Is a Papa John’s takeover on the menu?
Papa John’s is moving on without Papa John.
Does that mean that a takeover of the struggling pizza chain could soon be on the menu?
Shares of Papa John’s soared 11% last week after the company announced that founder John Schnatter was stepping down as chairman. He resigned after it was reported that he used a derogatory racial slur in a conference call with a marketing firm, and investors seemed to cheer his exit.
His departure sparked conversations on social media and elsewhere about Papa John’s attractiveness as an acquisition target.
Papa John’s was not immediately available for comment about merger speculation, but the company could be amenable to a sale given its problems.
But who might buy the company if it does wind up for grabs?
Most rumors center on Restaurant Brands, the Canadian company that owns Burger King, Tim Hortons and also recently acquired the fried chicken chain Popeyes Louisiana Kitchen.
Restaurant Brands said it would not comment on takeover rumors.
Still, analysts at both Credit Suisse and Oppenheimer have mentioned Papa John’s in research reports within the past year as being a potentially good fit for the company.
Papa John’s is currently valued at $1.6 billion. Restaurant Brands paid $1.8 billion for Popeyes. So a purchase of Papa John’s seems like it would be fairly easy to digest for Restaurant Brands.
Buying Papa John’s would also help Restaurant Brands become even more like Yum! Brands, the restaurant conglomerate that owns KFC, Taco Bell and Papa John’s rival Pizza Hut.
Restaurant Brands might be the most logical candidate but it’s certainly not the only one.
European food giant JAB bought fast casual sandwich chain Panera in 2017 for $7.5 billion. The company, which also owns Krispy Kreme, acquired both Au Bon Pain and Pret A Manger earlier this year and could make sense as a buyer of Papa John’s.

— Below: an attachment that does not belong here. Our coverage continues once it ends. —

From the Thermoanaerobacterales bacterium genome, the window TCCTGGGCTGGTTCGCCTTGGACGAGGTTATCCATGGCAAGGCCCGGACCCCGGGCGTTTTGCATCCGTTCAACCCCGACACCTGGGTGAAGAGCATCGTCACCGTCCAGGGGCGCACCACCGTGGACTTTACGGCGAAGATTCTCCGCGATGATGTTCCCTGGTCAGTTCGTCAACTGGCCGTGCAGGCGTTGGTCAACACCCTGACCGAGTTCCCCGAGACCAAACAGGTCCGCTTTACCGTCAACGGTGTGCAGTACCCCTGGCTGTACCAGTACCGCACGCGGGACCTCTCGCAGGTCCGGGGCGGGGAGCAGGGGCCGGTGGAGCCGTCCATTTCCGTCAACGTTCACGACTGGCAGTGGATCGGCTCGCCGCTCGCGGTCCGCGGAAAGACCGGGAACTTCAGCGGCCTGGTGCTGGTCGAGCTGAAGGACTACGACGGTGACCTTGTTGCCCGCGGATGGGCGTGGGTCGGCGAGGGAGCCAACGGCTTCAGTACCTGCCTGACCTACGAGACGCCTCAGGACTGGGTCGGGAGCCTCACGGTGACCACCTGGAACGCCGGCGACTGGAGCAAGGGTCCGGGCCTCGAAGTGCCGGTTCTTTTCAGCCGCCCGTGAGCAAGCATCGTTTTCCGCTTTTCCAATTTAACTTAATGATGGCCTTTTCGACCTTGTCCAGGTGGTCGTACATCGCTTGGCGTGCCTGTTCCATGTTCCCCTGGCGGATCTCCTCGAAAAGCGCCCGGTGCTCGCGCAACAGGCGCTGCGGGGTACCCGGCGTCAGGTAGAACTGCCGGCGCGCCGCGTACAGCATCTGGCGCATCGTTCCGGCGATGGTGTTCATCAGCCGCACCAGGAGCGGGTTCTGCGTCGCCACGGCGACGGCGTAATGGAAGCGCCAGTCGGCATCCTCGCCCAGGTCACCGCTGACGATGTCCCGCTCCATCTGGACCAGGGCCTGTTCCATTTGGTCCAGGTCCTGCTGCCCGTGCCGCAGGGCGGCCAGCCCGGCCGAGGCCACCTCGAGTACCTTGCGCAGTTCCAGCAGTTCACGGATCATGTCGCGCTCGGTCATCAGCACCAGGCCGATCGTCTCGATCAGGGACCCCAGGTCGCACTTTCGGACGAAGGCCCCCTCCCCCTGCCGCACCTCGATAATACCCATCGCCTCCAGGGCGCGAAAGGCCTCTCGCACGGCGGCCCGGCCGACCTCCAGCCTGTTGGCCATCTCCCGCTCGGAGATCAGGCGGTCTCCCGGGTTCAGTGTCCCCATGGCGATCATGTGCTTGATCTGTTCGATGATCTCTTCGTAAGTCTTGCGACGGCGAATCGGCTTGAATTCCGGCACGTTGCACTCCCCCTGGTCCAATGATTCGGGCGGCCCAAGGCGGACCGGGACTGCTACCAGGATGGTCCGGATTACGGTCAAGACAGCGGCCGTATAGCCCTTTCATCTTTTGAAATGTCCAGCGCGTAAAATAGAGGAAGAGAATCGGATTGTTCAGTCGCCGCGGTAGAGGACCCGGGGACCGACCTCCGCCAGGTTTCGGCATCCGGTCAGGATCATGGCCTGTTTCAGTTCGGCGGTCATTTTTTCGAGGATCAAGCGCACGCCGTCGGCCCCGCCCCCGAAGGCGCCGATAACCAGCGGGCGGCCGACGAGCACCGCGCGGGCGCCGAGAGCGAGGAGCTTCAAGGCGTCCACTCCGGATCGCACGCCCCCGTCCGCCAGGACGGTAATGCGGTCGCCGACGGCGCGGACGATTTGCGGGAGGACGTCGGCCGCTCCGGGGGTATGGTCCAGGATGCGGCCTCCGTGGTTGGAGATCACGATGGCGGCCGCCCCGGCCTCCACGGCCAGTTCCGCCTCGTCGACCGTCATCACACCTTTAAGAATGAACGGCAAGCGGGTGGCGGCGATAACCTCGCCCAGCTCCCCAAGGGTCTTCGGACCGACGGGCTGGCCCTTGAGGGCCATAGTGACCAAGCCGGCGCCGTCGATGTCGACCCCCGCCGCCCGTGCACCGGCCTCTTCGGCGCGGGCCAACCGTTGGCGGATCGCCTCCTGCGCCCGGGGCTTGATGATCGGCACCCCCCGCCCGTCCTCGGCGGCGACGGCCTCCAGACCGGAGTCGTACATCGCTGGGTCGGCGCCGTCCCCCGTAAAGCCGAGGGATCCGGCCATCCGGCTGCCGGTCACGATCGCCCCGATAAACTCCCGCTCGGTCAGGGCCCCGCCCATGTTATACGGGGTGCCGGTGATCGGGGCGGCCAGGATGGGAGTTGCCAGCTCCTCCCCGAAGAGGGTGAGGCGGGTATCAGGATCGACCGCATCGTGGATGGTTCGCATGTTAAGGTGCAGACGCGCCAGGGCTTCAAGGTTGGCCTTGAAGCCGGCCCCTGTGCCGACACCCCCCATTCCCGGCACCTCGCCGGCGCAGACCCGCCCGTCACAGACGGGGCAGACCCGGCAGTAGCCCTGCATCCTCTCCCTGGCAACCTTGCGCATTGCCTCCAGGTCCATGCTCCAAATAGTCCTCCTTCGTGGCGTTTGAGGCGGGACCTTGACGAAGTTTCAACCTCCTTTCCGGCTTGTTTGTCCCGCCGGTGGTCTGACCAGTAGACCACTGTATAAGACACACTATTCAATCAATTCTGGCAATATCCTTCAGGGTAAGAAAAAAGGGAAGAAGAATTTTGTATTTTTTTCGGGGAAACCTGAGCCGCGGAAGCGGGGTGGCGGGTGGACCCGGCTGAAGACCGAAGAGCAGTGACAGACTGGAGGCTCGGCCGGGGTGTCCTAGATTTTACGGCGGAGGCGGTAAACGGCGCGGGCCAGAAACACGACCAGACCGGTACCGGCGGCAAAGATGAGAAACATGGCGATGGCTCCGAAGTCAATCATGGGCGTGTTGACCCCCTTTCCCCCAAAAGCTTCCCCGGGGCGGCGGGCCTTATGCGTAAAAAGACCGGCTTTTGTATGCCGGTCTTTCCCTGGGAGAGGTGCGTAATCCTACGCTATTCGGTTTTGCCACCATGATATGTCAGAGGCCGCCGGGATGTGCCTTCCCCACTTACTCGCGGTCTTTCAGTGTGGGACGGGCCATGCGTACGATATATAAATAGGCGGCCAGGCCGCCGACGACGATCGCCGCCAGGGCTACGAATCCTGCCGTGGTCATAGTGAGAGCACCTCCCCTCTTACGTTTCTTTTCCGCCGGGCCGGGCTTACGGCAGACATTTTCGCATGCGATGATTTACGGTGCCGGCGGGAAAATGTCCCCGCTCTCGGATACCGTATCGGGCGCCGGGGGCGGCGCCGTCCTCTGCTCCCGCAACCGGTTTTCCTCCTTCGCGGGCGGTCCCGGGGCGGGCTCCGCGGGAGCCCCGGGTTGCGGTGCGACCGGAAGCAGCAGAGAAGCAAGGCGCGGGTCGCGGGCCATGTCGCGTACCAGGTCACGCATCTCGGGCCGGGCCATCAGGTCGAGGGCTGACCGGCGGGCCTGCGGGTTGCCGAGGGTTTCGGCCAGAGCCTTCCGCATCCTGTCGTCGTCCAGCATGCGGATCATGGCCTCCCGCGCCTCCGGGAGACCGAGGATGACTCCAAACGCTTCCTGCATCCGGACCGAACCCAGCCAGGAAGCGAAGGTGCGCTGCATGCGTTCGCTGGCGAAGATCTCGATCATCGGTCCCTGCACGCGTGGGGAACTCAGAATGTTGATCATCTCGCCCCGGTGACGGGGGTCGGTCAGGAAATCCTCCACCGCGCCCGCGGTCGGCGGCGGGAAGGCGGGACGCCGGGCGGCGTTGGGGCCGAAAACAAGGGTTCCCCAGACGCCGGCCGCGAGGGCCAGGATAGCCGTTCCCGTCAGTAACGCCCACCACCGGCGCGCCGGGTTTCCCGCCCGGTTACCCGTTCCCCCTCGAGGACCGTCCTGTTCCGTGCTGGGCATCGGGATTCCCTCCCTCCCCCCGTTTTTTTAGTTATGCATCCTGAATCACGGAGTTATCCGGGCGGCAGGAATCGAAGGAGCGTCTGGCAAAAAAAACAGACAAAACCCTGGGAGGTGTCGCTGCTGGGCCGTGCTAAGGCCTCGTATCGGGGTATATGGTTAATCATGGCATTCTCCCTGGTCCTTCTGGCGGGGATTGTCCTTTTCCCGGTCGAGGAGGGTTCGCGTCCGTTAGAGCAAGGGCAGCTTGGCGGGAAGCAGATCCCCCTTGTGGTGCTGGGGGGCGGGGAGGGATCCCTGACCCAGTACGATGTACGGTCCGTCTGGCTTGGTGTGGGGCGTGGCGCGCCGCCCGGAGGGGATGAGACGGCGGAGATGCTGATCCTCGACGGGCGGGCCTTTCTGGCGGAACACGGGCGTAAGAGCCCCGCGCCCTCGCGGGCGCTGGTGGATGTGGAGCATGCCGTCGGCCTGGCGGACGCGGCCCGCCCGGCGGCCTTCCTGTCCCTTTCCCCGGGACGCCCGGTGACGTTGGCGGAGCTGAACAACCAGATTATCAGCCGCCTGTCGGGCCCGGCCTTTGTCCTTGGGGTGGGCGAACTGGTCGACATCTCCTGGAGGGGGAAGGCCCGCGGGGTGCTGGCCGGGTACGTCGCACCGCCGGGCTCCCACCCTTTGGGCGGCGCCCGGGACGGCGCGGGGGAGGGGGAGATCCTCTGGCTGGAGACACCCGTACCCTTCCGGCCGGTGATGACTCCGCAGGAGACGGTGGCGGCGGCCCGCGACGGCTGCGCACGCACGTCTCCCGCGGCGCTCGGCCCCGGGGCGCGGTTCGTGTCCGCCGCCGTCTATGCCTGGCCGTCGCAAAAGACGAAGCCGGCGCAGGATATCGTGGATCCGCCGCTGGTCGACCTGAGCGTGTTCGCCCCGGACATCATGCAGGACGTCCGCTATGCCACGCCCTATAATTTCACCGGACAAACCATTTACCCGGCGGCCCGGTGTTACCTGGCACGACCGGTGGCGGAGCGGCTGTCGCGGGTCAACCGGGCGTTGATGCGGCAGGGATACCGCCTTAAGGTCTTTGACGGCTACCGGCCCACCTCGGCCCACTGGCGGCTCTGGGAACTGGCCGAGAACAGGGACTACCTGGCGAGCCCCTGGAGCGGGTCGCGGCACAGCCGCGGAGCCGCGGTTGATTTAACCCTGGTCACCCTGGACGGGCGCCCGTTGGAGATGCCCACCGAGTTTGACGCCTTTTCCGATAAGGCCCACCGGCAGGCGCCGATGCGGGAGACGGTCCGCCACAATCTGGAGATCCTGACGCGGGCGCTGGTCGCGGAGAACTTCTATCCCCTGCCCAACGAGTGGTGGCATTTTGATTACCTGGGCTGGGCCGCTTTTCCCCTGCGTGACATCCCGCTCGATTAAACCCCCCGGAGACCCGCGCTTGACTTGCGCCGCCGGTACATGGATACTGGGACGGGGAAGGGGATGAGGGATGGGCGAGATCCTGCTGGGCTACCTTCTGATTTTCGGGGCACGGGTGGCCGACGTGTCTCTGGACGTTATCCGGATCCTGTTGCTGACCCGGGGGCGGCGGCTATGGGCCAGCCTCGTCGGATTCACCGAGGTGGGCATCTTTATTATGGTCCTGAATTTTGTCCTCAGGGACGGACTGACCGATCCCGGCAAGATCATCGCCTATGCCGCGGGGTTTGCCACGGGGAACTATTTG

Inspire Brands, the private equity-backed firm that owns Arby’s and bought Buffalo Wild Wings last year for nearly $3 billion, could be another possible Papa John’s suitor.
There’s also Darden Restaurants. The Olive Garden owner has shown a willingness to do deals. It purchased Cheddar’s Scratch Kitchen in 2017 for $780 million.
To be sure, Papa John’s could very well remain independent. But the decision could largely depend on what Schnatter wants to do.
Even though he’s being phased out as the company spokesperson and is no longer chairman, Schnatter remains on the board and is the company’s largest shareholder — with a nearly 30% stake.
But Papa John’s faces tough competition. Rival Pizza Hut took over as the NFL’s pizza sponsor after Papa John’s ended its deal with the league last year. That separation followed comments from Schnatter that blamed football players’ National Anthem protests for weak sales.
Domino’s is also hurting Papa John’s. It has embraced mobile technology that allows people to tweet emojis and use Facebook’s Messenger to order pies. Domino’s has posted strong gains in sales lately and the stock is near a record high.
Papa John’s stock, on the other hand, is down nearly 10% this year and it has plunged more than 33% in the past 12 months.
Sales fell in the first quarter of 2018 and analysts are predicting that both revenue and profits will continue to drop for the remainder of the year.
So unless Papa John’s turns things around soon, Schnatter and the rest of the board could decide a sale of the company might make sense.